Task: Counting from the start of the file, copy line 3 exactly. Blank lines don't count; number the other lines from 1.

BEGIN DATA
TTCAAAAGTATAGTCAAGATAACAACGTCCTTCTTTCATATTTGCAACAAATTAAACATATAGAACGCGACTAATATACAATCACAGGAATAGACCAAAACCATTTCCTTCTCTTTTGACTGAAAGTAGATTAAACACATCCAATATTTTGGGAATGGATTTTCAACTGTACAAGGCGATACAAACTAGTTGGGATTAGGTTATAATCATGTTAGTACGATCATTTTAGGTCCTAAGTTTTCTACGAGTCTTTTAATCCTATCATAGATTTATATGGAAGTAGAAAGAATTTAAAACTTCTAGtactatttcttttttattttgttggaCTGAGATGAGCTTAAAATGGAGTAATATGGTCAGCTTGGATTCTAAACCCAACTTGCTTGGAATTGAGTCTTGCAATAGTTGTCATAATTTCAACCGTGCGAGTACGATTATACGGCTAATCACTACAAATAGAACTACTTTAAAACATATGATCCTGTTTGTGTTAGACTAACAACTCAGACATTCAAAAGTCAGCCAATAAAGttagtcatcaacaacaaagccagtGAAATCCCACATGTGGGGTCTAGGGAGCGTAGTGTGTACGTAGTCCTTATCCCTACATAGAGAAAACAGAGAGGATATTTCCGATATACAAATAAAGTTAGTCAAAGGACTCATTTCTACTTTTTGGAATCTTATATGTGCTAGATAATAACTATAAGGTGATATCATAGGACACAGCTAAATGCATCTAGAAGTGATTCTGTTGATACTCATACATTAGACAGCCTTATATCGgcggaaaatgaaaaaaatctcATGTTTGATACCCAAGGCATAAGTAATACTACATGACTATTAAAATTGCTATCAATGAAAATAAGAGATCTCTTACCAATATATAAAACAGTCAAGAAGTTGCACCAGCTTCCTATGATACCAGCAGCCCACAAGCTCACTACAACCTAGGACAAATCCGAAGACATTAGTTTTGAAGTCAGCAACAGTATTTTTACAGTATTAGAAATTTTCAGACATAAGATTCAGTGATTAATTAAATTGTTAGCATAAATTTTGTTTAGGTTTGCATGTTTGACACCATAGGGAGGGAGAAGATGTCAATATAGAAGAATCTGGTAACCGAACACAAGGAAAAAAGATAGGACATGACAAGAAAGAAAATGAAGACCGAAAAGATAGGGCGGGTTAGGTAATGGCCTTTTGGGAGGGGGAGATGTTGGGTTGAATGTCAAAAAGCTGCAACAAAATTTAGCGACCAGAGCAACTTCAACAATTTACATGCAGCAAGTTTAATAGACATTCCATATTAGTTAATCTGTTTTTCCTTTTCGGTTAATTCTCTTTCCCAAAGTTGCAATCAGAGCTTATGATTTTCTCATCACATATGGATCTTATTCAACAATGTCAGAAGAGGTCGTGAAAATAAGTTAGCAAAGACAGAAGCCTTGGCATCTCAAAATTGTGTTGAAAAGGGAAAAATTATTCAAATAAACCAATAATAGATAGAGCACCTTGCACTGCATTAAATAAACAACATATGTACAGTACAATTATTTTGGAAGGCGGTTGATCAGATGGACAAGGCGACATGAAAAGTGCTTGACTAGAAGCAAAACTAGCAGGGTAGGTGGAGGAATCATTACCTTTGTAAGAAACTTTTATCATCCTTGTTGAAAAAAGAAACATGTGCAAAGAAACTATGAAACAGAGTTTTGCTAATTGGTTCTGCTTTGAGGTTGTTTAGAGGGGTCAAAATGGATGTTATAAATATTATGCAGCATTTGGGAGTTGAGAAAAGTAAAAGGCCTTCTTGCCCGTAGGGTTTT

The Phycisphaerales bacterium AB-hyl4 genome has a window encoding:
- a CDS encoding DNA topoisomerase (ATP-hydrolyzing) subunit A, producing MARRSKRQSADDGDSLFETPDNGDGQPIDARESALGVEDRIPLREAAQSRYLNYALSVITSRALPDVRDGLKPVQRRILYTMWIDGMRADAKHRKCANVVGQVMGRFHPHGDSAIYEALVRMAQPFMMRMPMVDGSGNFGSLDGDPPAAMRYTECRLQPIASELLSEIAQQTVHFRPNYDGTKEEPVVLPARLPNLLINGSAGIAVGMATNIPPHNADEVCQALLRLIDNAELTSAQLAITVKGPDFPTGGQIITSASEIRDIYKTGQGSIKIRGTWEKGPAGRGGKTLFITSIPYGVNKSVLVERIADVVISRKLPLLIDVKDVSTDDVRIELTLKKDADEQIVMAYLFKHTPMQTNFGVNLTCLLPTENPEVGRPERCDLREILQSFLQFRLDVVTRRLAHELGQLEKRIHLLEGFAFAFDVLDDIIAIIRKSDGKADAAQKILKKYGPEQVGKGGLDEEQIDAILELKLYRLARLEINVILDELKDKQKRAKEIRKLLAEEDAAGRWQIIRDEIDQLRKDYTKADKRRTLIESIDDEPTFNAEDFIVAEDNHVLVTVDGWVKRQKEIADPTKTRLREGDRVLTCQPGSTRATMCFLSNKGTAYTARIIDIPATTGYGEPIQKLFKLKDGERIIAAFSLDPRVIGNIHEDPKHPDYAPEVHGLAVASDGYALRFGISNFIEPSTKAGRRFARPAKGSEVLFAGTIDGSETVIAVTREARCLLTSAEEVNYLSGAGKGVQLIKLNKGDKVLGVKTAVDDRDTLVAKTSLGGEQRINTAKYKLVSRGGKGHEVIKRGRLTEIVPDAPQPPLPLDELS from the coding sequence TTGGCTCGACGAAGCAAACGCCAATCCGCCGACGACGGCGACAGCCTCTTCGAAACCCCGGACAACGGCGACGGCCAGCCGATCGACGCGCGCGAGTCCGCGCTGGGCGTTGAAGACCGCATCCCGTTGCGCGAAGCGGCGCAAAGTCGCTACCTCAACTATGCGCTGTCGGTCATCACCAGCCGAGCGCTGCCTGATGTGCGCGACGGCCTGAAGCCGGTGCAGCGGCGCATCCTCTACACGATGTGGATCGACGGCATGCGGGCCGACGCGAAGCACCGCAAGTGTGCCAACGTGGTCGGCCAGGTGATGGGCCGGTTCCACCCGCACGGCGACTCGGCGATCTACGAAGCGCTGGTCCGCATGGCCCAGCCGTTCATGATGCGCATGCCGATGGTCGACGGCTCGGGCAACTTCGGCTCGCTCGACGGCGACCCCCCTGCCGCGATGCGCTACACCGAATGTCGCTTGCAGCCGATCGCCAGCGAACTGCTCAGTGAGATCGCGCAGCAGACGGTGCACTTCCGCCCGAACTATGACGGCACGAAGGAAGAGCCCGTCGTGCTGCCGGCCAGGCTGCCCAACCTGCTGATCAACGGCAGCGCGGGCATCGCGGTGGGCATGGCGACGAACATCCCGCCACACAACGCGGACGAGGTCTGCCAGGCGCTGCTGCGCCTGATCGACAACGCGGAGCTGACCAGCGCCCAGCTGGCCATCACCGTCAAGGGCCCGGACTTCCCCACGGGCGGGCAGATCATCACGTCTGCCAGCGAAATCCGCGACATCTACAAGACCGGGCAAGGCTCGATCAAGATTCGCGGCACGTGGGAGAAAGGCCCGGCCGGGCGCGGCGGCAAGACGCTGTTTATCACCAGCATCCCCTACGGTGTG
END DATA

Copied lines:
- a CDS encoding DNA topoisomerase (ATP-hydrolyzing) subunit A, producing MARRSKRQSADDGDSLFETPDNGDGQPIDARESALGVEDRIPLREAAQSRYLNYALSVITSRALPDVRDGLKPVQRRILYTMWIDGMRADAKHRKCANVVGQVMGRFHPHGDSAIYEALVRMAQPFMMRMPMVDGSGNFGSLDGDPPAAMRYTECRLQPIASELLSEIAQQTVHFRPNYDGTKEEPVVLPARLPNLLINGSAGIAVGMATNIPPHNADEVCQALLRLIDNAELTSAQLAITVKGPDFPTGGQIITSASEIRDIYKTGQGSIKIRGTWEKGPAGRGGKTLFITSIPYGVNKSVLVERIADVVISRKLPLLIDVKDVSTDDVRIELTLKKDADEQIVMAYLFKHTPMQTNFGVNLTCLLPTENPEVGRPERCDLREILQSFLQFRLDVVTRRLAHELGQLEKRIHLLEGFAFAFDVLDDIIAIIRKSDGKADAAQKILKKYGPEQVGKGGLDEEQIDAILELKLYRLARLEINVILDELKDKQKRAKEIRKLLAEEDAAGRWQIIRDEIDQLRKDYTKADKRRTLIESIDDEPTFNAEDFIVAEDNHVLVTVDGWVKRQKEIADPTKTRLREGDRVLTCQPGSTRATMCFLSNKGTAYTARIIDIPATTGYGEPIQKLFKLKDGERIIAAFSLDPRVIGNIHEDPKHPDYAPEVHGLAVASDGYALRFGISNFIEPSTKAGRRFARPAKGSEVLFAGTIDGSETVIAVTREARCLLTSAEEVNYLSGAGKGVQLIKLNKGDKVLGVKTAVDDRDTLVAKTSLGGEQRINTAKYKLVSRGGKGHEVIKRGRLTEIVPDAPQPPLPLDELS from the coding sequence TTGGCTCGACGAAGCAAACGCCAATCCGCCGACGACGGCGACAGCCTCTTCGAAACCCCGGACAACGGCGACGGCCAGCCGATCGACGCGCGCGAGTCCGCGCTGGGCGTTGAAGACCGCATCCCGTTGCGCGAAGCGGCGCAAAGTCGCTACCTCAACTATGCGCTGTCGGTCATCACCAGCCGAGCGCTGCCTGATGTGCGCGACGGCCTGAAGCCGGTGCAGCGGCGCATCCTCTACACGATGTGGATCGACGGCATGCGGGCCGACGCGAAGCACCGCAAGTGTGCCAACGTGGTCGGCCAGGTGATGGGCCGGTTCCACCCGCACGGCGACTCGGCGATCTACGAAGCGCTGGTCCGCATGGCCCAGCCGTTCATGATGCGCATGCCGATGGTCGACGGCTCGGGCAACTTCGGCTCGCTCGACGGCGACCCCCCTGCCGCGATGCGCTACACCGAATGTCGCTTGCAGCCGATCGCCAGCGAACTGCTCAGTGAGATCGCGCAGCAGACGGTGCACTTCCGCCCGAACTATGACGGCACGAAGGAAGAGCCCGTCGTGCTGCCGGCCAGGCTGCCCAACCTGCTGATCAACGGCAGCGCGGGCATCGCGGTGGGCATGGCGACGAACATCCCGCCACACAACGCGGACGAGGTCTGCCAGGCGCTGCTGCGCCTGATCGACAACGCGGAGCTGACCAGCGCCCAGCTGGCCATCACCGTCAAGGGCCCGGACTTCCCCACGGGCGGGCAGATCATCACGTCTGCCAGCGAAATCCGCGACATCTACAAGACCGGGCAAGGCTCGATCAAGATTCGCGGCACGTGGGAGAAAGGCCCGGCCGGGCGCGGCGGCAAGACGCTGTTTATCACCAGCATCCCCTACGGTGTG